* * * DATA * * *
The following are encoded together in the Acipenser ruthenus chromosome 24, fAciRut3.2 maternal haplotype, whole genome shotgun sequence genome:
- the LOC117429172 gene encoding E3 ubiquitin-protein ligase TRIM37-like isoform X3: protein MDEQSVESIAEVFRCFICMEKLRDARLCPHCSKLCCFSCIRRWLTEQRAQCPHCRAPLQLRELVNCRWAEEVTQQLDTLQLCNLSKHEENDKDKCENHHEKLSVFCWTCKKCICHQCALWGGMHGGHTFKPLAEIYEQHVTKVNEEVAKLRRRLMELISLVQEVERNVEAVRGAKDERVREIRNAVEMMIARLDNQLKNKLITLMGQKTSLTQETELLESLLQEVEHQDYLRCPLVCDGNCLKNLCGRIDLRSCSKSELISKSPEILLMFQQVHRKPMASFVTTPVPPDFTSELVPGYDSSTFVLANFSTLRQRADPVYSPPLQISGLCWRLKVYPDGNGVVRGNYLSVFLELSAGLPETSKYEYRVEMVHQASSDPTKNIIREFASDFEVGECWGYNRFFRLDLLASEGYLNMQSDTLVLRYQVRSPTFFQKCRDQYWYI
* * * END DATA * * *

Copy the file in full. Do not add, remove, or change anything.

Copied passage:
The following are encoded together in the Acipenser ruthenus chromosome 24, fAciRut3.2 maternal haplotype, whole genome shotgun sequence genome:
- the LOC117429172 gene encoding E3 ubiquitin-protein ligase TRIM37-like isoform X3: protein MDEQSVESIAEVFRCFICMEKLRDARLCPHCSKLCCFSCIRRWLTEQRAQCPHCRAPLQLRELVNCRWAEEVTQQLDTLQLCNLSKHEENDKDKCENHHEKLSVFCWTCKKCICHQCALWGGMHGGHTFKPLAEIYEQHVTKVNEEVAKLRRRLMELISLVQEVERNVEAVRGAKDERVREIRNAVEMMIARLDNQLKNKLITLMGQKTSLTQETELLESLLQEVEHQDYLRCPLVCDGNCLKNLCGRIDLRSCSKSELISKSPEILLMFQQVHRKPMASFVTTPVPPDFTSELVPGYDSSTFVLANFSTLRQRADPVYSPPLQISGLCWRLKVYPDGNGVVRGNYLSVFLELSAGLPETSKYEYRVEMVHQASSDPTKNIIREFASDFEVGECWGYNRFFRLDLLASEGYLNMQSDTLVLRYQVRSPTFFQKCRDQYWYI